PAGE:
A plaque remaining from the Big Apple Night Club at West 135th Street and Seventh Avenue in Harlem.

Above, a 1934 plaque from the Big Apple Night Club at West 135th Street and Seventh Avenue in Harlem. Discarded as trash in 2006. Now a Popeyes fast food restaurant on Google Maps.

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Entry from April 11, 2006
Witness (2006): Joe Zito
In 2006, the Society for New York City History (SNYCH) changed its website. No longer did it declare that "the Big Apple" came from a 19th century French whore. The horseracing theory was accepted.

SNYCH member Joe Zito provided more witness testimony.

Joe Zito, who joined the paper as a young man some 70-plus years ago, recently reminisced about Jack FitzGerald and his time:

"In the early 1930s I got my first job as a rewrite man and a
copy reader for the Morning Telegraph. The Telegraph at that
time was situated on West 24th Street, and the site is now
part of the parking lot of the huge Penn South complex.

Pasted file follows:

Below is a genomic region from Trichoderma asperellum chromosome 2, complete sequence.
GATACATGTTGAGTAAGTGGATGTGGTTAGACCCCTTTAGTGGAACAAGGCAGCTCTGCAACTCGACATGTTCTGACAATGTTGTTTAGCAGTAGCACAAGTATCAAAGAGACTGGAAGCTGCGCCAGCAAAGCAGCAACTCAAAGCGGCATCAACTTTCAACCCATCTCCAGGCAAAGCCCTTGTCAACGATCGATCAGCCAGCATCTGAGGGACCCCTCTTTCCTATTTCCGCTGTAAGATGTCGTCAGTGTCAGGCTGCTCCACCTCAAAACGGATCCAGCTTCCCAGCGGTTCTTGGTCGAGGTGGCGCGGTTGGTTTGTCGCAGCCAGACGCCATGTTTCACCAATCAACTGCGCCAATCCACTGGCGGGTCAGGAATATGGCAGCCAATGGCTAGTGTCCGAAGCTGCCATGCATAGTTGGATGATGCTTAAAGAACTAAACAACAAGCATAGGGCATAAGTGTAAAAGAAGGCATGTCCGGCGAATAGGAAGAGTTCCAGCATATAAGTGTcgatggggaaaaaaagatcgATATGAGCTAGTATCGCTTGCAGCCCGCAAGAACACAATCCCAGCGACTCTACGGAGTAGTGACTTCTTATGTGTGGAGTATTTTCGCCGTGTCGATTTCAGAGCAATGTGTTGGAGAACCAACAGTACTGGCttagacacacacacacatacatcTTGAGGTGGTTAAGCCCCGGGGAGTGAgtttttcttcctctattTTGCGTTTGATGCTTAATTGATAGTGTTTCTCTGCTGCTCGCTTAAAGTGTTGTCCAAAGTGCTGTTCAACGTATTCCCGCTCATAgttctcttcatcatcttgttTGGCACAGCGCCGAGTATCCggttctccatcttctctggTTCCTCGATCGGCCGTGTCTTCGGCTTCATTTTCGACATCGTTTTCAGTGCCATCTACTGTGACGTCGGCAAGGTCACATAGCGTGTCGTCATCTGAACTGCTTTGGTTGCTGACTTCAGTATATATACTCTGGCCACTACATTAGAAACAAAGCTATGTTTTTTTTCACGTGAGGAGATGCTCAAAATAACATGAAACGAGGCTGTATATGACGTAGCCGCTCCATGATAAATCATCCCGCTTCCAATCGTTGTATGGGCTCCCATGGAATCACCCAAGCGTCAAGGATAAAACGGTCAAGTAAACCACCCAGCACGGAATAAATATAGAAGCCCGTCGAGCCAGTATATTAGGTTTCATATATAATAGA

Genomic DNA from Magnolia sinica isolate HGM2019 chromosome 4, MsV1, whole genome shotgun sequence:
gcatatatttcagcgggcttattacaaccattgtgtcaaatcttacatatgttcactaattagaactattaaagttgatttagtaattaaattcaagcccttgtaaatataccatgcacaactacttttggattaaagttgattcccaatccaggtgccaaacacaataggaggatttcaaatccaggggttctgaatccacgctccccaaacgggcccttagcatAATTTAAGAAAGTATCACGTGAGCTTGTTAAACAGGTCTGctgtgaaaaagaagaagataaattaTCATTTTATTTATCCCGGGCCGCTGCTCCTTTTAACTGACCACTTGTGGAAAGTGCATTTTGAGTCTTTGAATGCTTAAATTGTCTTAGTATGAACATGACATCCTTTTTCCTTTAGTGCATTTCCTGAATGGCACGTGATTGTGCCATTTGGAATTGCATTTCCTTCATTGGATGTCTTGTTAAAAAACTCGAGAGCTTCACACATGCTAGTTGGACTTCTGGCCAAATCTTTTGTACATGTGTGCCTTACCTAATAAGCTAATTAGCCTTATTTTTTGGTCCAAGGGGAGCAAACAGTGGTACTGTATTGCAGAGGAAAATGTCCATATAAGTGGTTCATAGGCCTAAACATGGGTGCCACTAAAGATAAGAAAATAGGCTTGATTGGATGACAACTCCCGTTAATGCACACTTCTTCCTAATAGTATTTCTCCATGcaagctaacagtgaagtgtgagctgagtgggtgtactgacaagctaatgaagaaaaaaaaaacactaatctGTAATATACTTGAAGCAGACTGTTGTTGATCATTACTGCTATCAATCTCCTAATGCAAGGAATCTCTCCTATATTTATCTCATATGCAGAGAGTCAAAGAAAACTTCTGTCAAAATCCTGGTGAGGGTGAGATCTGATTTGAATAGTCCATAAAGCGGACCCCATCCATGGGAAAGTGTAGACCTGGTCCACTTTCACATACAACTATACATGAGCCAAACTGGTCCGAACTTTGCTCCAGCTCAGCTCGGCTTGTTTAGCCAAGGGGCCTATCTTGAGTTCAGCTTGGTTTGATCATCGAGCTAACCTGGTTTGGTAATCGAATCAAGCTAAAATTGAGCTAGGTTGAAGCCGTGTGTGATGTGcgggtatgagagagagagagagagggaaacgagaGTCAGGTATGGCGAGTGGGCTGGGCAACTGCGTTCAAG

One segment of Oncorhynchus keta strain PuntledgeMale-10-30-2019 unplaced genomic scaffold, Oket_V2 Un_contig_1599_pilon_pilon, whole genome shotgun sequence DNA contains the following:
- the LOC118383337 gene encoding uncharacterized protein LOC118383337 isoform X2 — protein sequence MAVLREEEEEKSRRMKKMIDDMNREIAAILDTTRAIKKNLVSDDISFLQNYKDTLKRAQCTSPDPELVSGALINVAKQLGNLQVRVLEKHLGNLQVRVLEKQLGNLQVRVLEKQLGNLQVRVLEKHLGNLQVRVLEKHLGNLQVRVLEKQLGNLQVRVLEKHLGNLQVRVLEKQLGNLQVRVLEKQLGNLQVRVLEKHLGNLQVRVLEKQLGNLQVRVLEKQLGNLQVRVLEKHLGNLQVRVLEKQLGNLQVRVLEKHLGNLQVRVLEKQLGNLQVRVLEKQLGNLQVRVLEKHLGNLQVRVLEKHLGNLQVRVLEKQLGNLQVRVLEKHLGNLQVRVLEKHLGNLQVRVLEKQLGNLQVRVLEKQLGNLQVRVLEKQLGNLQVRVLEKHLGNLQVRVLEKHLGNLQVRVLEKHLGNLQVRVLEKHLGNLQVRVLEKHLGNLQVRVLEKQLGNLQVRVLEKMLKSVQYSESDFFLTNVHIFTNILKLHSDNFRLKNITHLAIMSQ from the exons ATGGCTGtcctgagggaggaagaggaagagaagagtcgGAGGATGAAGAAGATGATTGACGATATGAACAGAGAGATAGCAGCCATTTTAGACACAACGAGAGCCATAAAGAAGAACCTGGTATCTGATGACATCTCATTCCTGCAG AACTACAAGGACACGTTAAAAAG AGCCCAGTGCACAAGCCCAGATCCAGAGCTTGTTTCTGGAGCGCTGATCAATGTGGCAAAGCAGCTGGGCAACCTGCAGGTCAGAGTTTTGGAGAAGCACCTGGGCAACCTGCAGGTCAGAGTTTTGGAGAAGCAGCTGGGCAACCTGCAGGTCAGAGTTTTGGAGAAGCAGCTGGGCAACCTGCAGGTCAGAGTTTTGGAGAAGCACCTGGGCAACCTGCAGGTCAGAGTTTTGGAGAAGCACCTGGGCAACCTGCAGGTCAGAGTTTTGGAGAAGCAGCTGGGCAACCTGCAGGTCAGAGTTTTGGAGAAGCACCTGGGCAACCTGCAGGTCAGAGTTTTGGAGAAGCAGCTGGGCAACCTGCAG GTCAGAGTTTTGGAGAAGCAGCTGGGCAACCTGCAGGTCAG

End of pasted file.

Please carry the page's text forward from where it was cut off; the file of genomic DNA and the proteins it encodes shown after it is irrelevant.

"John FitzGerald—we called him Jack—was the feature writer
for the paper, and he covered the races in New York State. At
that time, in addition to Belmont Park and Aqueduct, there was
Jamaica Race Track, the Empire City Track up in Yonkers
[now Yonkers Raceway], and of course Saratoga.

"Jack was the first writer to use the term 'The Big Apple' in
print, maybe ten years before I started at the paper—in fact,
he called his regular column 'Around the Big Apple.' He told us
that he had heard it from the Black stable boys at who
followed the horses to the small quarter-mile tracks in New
Orleans and all over the East and the Middle West.

"They were so glad now to come to New York, where the big
money was. The city was so huge to them and so full of
opportunity that they called it the 'Big Apple.'"
Posted by Barry Popik
New York CityThe Big Apple1920s: John J. Fitz Gerald and the N.Y. Morning Telegraph • Tuesday, April 11, 2006 • Permalink

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